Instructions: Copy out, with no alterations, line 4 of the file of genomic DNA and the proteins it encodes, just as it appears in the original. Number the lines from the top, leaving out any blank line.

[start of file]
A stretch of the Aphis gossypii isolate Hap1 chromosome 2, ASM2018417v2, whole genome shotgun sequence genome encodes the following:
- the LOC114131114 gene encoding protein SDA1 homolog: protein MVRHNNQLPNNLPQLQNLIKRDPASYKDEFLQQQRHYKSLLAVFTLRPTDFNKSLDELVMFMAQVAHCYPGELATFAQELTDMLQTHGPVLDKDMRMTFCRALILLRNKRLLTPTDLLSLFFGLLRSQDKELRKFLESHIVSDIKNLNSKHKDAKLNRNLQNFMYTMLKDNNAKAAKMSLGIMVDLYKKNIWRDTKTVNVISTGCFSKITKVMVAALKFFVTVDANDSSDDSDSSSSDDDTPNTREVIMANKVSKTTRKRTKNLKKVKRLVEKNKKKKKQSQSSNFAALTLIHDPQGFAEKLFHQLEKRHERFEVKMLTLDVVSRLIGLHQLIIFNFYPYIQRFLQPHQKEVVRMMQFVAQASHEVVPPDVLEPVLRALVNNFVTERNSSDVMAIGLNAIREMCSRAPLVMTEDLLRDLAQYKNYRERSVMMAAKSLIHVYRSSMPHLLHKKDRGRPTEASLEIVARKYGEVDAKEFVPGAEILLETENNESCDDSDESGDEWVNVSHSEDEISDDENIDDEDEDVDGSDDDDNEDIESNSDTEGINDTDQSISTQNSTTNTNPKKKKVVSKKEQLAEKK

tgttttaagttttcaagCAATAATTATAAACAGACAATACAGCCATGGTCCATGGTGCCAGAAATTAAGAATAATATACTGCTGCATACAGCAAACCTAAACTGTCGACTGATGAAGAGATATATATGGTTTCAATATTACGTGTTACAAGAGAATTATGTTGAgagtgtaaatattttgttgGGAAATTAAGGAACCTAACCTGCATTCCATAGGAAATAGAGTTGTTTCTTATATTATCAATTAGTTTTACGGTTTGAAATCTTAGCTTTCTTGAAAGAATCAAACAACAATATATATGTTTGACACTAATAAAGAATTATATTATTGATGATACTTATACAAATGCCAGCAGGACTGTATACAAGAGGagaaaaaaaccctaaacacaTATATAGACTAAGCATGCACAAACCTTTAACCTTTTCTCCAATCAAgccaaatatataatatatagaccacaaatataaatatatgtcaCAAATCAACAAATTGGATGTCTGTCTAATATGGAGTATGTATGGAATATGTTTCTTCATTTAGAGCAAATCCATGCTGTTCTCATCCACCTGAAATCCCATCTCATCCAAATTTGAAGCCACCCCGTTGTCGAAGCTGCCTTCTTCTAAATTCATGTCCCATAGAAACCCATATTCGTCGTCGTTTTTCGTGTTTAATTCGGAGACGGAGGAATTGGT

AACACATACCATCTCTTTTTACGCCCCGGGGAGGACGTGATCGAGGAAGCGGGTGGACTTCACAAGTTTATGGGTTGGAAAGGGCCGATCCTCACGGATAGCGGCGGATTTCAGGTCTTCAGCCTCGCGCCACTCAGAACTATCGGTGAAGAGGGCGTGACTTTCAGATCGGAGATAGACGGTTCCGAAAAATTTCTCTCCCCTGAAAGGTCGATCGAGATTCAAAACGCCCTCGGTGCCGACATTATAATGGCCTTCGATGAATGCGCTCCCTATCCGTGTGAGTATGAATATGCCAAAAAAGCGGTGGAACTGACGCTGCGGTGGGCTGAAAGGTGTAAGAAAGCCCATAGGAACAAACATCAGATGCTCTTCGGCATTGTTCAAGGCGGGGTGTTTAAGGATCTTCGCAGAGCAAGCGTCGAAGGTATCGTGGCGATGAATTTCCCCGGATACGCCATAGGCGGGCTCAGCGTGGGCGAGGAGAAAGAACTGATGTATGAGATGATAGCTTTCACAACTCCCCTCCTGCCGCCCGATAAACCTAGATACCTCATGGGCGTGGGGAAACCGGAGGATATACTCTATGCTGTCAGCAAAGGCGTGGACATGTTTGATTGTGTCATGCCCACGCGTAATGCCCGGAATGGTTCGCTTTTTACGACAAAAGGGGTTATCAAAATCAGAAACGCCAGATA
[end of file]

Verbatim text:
AACACATACCATCTCTTTTTACGCCCCGGGGAGGACGTGATCGAGGAAGCGGGTGGACTTCACAAGTTTATGGGTTGGAAAGGGCCGATCCTCACGGATAGCGGCGGATTTCAGGTCTTCAGCCTCGCGCCACTCAGAACTATCGGTGAAGAGGGCGTGACTTTCAGATCGGAGATAGACGGTTCCGAAAAATTTCTCTCCCCTGAAAGGTCGATCGAGATTCAAAACGCCCTCGGTGCCGACATTATAATGGCCTTCGATGAATGCGCTCCCTATCCGTGTGAGTATGAATATGCCAAAAAAGCGGTGGAACTGACGCTGCGGTGGGCTGAAAGGTGTAAGAAAGCCCATAGGAACAAACATCAGATGCTCTTCGGCATTGTTCAAGGCGGGGTGTTTAAGGATCTTCGCAGAGCAAGCGTCGAAGGTATCGTGGCGATGAATTTCCCCGGATACGCCATAGGCGGGCTCAGCGTGGGCGAGGAGAAAGAACTGATGTATGAGATGATAGCTTTCACAACTCCCCTCCTGCCGCCCGATAAACCTAGATACCTCATGGGCGTGGGGAAACCGGAGGATATACTCTATGCTGTCAGCAAAGGCGTGGACATGTTTGATTGTGTCATGCCCACGCGTAATGCCCGGAATGGTTCGCTTTTTACGACAAAAGGGGTTATCAAAATCAGAAACGCCAGATA